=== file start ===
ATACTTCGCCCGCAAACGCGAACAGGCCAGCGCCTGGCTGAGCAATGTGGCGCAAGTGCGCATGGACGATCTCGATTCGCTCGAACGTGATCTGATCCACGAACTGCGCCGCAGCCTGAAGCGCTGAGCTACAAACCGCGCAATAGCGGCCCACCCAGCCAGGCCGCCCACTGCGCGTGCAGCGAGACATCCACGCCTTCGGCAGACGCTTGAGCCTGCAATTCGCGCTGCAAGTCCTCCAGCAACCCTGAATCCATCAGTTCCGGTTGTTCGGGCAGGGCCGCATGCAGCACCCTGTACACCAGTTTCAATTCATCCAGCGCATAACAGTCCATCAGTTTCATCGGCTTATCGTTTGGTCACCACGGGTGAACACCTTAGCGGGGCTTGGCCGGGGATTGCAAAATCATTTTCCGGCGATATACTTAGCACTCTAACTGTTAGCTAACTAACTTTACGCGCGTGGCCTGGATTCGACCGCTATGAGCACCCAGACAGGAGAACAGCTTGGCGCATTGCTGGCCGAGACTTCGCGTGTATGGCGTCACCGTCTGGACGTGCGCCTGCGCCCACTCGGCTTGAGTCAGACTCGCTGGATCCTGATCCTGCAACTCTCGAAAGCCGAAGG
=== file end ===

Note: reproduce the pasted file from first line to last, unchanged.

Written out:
ATACTTCGCCCGCAAACGCGAACAGGCCAGCGCCTGGCTGAGCAATGTGGCGCAAGTGCGCATGGACGATCTCGATTCGCTCGAACGTGATCTGATCCACGAACTGCGCCGCAGCCTGAAGCGCTGAGCTACAAACCGCGCAATAGCGGCCCACCCAGCCAGGCCGCCCACTGCGCGTGCAGCGAGACATCCACGCCTTCGGCAGACGCTTGAGCCTGCAATTCGCGCTGCAAGTCCTCCAGCAACCCTGAATCCATCAGTTCCGGTTGTTCGGGCAGGGCCGCATGCAGCACCCTGTACACCAGTTTCAATTCATCCAGCGCATAACAGTCCATCAGTTTCATCGGCTTATCGTTTGGTCACCACGGGTGAACACCTTAGCGGGGCTTGGCCGGGGATTGCAAAATCATTTTCCGGCGATATACTTAGCACTCTAACTGTTAGCTAACTAACTTTACGCGCGTGGCCTGGATTCGACCGCTATGAGCACCCAGACAGGAGAACAGCTTGGCGCATTGCTGGCCGAGACTTCGCGTGTATGGCGTCACCGTCTGGACGTGCGCCTGCGCCCACTCGGCTTGAGTCAGACTCGCTGGATCCTGATCCTGCAACTCTCGAAAGCCGAAGG